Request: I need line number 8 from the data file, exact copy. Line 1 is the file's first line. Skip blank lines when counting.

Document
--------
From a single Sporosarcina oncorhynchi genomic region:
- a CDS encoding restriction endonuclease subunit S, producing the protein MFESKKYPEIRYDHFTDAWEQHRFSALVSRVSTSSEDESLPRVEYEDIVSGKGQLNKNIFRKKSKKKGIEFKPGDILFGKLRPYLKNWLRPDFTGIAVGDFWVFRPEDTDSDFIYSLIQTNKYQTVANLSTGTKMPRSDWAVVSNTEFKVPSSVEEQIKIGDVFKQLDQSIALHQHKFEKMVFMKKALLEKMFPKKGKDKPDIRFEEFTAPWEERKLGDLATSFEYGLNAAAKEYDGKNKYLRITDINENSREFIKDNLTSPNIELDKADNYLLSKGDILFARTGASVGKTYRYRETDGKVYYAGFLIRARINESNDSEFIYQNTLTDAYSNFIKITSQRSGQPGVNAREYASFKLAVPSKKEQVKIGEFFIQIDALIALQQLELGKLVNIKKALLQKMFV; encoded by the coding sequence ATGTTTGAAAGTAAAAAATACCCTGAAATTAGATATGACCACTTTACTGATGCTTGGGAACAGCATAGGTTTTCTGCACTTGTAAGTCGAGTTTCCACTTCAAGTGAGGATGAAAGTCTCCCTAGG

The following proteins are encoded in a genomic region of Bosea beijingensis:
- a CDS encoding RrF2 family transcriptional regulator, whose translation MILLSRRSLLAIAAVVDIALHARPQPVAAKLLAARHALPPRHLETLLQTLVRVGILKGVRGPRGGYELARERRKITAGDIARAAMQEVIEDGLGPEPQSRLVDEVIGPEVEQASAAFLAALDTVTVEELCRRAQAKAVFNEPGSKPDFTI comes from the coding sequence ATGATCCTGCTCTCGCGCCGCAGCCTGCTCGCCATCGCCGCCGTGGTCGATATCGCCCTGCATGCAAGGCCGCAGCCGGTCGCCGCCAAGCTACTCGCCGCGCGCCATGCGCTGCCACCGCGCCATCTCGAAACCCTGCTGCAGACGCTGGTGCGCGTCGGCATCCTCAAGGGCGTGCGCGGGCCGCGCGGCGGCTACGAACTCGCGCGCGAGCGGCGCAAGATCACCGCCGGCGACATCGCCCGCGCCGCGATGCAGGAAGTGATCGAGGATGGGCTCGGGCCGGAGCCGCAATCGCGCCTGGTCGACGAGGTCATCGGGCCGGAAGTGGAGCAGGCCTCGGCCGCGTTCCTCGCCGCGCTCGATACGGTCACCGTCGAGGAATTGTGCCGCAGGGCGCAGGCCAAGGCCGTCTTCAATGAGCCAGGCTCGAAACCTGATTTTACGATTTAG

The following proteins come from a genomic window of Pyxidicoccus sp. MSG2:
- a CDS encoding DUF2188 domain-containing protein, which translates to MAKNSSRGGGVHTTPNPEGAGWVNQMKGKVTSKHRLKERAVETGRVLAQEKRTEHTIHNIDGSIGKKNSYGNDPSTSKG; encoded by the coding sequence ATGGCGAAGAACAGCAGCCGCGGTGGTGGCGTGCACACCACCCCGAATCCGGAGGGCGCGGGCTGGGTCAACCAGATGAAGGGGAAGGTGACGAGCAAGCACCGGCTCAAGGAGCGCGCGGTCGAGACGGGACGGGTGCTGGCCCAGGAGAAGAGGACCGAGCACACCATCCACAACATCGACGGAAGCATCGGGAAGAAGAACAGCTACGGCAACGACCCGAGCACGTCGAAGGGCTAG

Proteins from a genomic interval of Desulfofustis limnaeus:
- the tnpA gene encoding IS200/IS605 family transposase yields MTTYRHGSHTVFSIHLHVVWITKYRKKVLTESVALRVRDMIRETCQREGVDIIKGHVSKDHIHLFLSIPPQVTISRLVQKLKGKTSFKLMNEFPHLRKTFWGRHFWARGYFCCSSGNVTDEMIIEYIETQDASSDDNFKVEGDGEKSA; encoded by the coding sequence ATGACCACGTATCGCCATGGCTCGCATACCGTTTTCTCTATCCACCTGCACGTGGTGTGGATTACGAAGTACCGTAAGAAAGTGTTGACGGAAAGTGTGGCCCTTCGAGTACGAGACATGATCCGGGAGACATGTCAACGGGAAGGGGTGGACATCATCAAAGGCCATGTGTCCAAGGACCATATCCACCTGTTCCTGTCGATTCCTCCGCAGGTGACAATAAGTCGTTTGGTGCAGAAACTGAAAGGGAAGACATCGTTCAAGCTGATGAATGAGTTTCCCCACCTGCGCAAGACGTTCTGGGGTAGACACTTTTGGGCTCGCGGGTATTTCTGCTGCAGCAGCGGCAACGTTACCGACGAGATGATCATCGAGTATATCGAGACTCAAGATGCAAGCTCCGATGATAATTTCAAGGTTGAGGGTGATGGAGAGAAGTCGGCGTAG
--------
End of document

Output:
- the tnpA gene encoding IS200/IS605 family transposase yields MTTYRHGSHTVFSIHLHVVWITKYRKKVLTESVALRVRDMIRETCQREGVDIIKGHVSKDHIHLFLSIPPQVTISRLVQKLKGKTSFKLMNEFPHLRKTFWGRHFWARGYFCCSSGNVTDEMIIEYIETQDASSDDNFKVEGDGEKSA; encoded by the coding sequence ATGACCACGTATCGCCATGGCTCGCATACCGTTTTCTCTATCCACCTGCACGTGGTGTGGATTACGAAGTACCGTAAGAAAGTGTTGACGGAAAGTGTGGCCCTTCGAGTACGAGACATGATCCGGGAGACATGTCAACGGGAAGGGGTGGACATCATCAAAGGCCATGTGTCCAAGGACCATATCCACCTGTTCCTGTCGATTCCTCCGCAGGTGACAATAAGTCGTTTGGTGCAGAAACTGAAAGGGAAGACATCGTTCAAGCTGATGAATGAGTTTCCCCACCTGCGCAAGACGTTCTGGGGTAGACACTTTTGGGCTCGCGGGTATTTCTGCTGCAGCAGCGGCAACGTTACCGACGAGATGATCATCGAGTATATCGAGACTCAAGATGCAAGCTCCGATGATAATTTCAAGGTTGAGGGTGATGGAGAGAAGTCGGCGTAG